The Shack

Dear Fellow Clergy:

The novel, *The Shack,* is getting tremendous amount of play nationally. The book is currently ranked number eight in sales on The story is a fictionalized account of a man, Mack Phillips, who is emotionally dealing with the brutal murder of his young daughter. Mack is overwhelmed with questions about the suffering of the innocent, and as a result, has an unusual encounter with the Holy Trinity in a shack. Yes, I said a shack. In the novel, the Trinity is an African-American woman (the Father), a Middle Eastern man (the Son), and the Holy Spirit is an Asian songstress named Sarayu. The book has major theological problems: modalism, rejection of Biblical hierarchy, overemphasis on free-will to the neglect of God's sovereignty, and a misunderstanding of the concept of submission, feminism, etc. Mark Driscoll, Mars Hill Church Seattle, addresses these concerns here ( seven minute YouTube video) and Tim Challies, a Reformed blogger/reviewer, writes here.

If your folks have gotten fascinated by this book, I would suggest addressing these theological problems on May 18, Trinity Sunday. Get a good simple systematic theology like Wayne Grudem's. For the everyday layperson, Grudem does an excellent job of explaining the key issues surrounding the doctrine of the Trinity. Read again the church's classic understanding of the Trinity. In the simplest manner possible, explain the main points concerning the Trinity using basic scripture texts. Your congregation will not be bored. Your folks will be excited about being equipped to defend the Historic Christian faith. You do not need to mention the book, *The Shack.* However, you may want to show the cultural relevance of your sermon by pointing to the current controversy.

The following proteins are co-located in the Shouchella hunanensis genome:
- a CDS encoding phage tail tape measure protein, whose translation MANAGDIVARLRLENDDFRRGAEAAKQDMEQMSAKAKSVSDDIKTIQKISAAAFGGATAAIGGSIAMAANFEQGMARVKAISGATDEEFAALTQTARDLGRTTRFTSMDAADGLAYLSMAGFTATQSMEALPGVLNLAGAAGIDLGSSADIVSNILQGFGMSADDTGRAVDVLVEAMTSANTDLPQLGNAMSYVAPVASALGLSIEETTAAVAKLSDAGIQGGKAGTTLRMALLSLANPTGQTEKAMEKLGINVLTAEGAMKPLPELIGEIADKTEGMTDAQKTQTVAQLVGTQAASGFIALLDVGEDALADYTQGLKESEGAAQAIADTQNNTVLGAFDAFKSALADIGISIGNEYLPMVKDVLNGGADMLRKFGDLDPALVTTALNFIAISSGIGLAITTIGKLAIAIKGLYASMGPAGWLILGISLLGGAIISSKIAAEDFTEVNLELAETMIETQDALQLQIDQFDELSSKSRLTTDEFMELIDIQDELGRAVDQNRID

As Article One of The Thirty-Nine Article states:

Faith in the Holy Trinity:
There is only one living and true God, who is eternal and without body, indivisible and invulnerable. He is of infinite power, wisdom and goodness. He is the maker and preserver of all things both visible and invisible. Within the unity of the Godhead there are three persons who are of one substance, power and eternity - the Father, the Son and the Holy Spirit.
Christus Victor,
Cn. Glenn

"Doctrine is useless if it is not accompanied by a holy life.It is worse than useless; it does positive harm.Something of 'the image of Christ' must be seenand observed by others in our private life, andhabits, and character, and doings." --J.C. Ryle

1 comment:

Joshua said...

To deny the Trinity is to raise the spectre of Modalism, Sabellianism, and modalistic monarchianism; Heretics of the second and third centuries that were all refuted by the earliest of our church fathers like Hippolytus of Rome, Tertullian, and Demetrius Patriarch of Alexandria.

All Christians hold the unity in Trinity of God as a fundamental doctrine.

Yet there are modern variants even today such as Oneness Pentecostal who are also in some respects 'Modern Montanists'.

Oneness theology teaches that there is only one person in the Godhead whose name is Jesus. (albiet The Christ Child was named by his father Joseph, to be Yashua) Jesus is the Father and the Holy Spirit. Regarding His incarnation, Oneness theology teaches say that Jesus was in heaven at the same time that He was on earth. This theology neglects the scrpture when Christ was praying in the garden, (Luke 22:42), "Father, if You are willing, remove this cup from Me; yet not My will, but Yours be done."

This teaching has of course no grounding, and it is refuted at length by Tertullian as Heresy.

The sect of Moalism probably died out about the middle of the third century, and can never have been numerous. All our knowledge of it goes back to Hippolytus and Tertullian.

This is very disconcerting theology it is adhered by the mormons, and Jehovah's witness... it appears to be gaining strength and followers... yet in our 2000yr history these things have come and gone an important thing to remember is that we need to take our time, not just years but centuries, and see how these things play out... we have all the time we need to figure out these problems... yes it may appear thet the end is near but it has always been so, and these dangerous theologies must always be countered, not debated or considered but countered...

There is a resonable debate at: with some good video.